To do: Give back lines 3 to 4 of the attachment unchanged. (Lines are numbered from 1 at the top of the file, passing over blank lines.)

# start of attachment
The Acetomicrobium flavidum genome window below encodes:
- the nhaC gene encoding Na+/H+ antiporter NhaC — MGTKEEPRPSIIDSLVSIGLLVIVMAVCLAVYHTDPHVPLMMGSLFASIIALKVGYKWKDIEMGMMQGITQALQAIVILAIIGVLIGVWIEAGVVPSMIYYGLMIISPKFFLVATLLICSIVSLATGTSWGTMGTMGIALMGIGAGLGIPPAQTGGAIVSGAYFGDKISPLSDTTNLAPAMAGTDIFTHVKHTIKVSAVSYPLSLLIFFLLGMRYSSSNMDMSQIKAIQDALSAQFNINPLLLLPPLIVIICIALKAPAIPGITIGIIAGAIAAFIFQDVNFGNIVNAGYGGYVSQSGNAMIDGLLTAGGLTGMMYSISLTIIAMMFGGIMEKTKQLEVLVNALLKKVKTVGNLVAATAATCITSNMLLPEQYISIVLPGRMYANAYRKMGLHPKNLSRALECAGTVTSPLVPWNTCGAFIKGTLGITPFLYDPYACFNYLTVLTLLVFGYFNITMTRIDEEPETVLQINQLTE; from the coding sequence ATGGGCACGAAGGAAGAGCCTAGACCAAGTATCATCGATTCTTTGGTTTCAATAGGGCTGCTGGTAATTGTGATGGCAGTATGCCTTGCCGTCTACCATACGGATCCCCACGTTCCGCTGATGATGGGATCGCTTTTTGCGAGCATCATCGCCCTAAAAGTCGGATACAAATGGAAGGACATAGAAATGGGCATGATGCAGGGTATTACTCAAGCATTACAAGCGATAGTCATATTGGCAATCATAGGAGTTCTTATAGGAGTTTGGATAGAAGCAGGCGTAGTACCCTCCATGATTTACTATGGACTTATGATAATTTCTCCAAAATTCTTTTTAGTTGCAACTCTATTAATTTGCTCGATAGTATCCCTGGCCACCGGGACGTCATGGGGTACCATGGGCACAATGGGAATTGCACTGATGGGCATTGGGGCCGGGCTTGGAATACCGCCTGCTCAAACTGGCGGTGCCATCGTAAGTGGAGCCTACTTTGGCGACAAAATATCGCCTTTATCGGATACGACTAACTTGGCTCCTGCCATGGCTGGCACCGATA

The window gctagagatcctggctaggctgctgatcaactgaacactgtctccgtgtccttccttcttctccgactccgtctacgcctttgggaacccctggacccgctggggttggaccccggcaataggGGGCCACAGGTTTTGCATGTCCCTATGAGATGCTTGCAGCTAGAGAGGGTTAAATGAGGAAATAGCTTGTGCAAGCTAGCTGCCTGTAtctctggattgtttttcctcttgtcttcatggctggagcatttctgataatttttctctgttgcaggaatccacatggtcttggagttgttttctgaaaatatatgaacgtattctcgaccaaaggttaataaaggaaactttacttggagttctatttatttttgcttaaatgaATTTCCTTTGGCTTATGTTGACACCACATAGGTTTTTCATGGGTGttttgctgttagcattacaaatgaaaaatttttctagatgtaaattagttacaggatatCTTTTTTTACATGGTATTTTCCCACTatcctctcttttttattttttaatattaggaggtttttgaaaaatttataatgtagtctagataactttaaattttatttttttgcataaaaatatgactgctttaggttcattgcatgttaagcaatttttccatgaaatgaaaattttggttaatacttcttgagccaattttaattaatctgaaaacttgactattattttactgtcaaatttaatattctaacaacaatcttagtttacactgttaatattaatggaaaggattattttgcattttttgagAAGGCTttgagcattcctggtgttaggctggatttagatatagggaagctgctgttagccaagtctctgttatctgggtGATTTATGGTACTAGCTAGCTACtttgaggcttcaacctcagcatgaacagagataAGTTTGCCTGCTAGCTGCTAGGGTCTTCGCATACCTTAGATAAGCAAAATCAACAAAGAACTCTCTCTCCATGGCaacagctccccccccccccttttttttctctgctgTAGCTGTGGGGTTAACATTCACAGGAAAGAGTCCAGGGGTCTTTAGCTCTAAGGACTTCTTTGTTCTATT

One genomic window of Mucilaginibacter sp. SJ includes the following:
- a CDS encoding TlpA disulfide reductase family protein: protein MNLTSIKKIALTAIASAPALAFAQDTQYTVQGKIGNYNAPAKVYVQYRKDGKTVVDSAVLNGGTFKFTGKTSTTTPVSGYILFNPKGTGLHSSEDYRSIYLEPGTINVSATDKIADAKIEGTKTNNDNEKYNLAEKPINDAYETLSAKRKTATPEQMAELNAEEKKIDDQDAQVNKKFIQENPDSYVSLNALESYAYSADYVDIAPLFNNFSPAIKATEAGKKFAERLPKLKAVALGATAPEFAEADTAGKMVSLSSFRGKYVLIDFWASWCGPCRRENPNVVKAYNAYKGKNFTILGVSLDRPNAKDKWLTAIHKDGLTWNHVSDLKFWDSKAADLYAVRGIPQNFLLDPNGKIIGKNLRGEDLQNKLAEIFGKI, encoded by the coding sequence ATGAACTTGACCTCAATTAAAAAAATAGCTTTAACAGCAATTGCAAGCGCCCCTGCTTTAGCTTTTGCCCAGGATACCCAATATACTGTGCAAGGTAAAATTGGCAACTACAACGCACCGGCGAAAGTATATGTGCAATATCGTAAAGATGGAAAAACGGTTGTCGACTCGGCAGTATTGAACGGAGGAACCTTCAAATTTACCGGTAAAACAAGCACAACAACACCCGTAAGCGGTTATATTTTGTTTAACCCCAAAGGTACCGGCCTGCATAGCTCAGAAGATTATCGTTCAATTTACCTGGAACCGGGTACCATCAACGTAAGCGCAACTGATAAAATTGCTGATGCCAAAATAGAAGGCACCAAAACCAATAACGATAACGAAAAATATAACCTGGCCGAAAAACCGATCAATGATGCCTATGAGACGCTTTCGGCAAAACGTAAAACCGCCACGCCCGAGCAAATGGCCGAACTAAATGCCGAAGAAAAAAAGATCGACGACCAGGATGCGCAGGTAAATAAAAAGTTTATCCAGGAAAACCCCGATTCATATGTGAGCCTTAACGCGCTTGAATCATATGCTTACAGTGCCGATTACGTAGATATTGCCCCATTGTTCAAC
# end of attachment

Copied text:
The window gctagagatcctggctaggctgctgatcaactgaacactgtctccgtgtccttccttcttctccgactccgtctacgcctttgggaacccctggacccgctggggttggaccccggcaataggGGGCCACAGGTTTTGCATGTCCCTATGAGATGCTTGCAGCTAGAGAGGGTTAAATGAGGAAATAGCTTGTGCAAGCTAGCTGCCTGTAtctctggattgtttttcctcttgtcttcatggctggagcatttctgataatttttctctgttgcaggaatccacatggtcttggagttgttttctgaaaatatatgaacgtattctcgaccaaaggttaataaaggaaactttacttggagttctatttatttttgcttaaatgaATTTCCTTTGGCTTATGTTGACACCACATAGGTTTTTCATGGGTGttttgctgttagcattacaaatgaaaaatttttctagatgtaaattagttacaggatatCTTTTTTTACATGGTATTTTCCCACTatcctctcttttttattttttaatattaggaggtttttgaaaaatttataatgtagtctagataactttaaattttatttttttgcataaaaatatgactgctttaggttcattgcatgttaagcaatttttccatgaaatgaaaattttggttaatacttcttgagccaattttaattaatctgaaaacttgactattattttactgtcaaatttaatattctaacaacaatcttagtttacactgttaatattaatggaaaggattattttgcattttttgagAAGGCTttgagcattcctggtgttaggctggatttagatatagggaagctgctgttagccaagtctctgttatctgggtGATTTATGGTACTAGCTAGCTACtttgaggcttcaacctcagcatgaacagagataAGTTTGCCTGCTAGCTGCTAGGGTCTTCGCATACCTTAGATAAGCAAAATCAACAAAGAACTCTCTCTCCATGGCaacagctccccccccccccttttttttctctgctgTAGCTGTGGGGTTAACATTCACAGGAAAGAGTCCAGGGGTCTTTAGCTCTAAGGACTTCTTTGTTCTATT

One genomic window of Mucilaginibacter sp. SJ includes the following: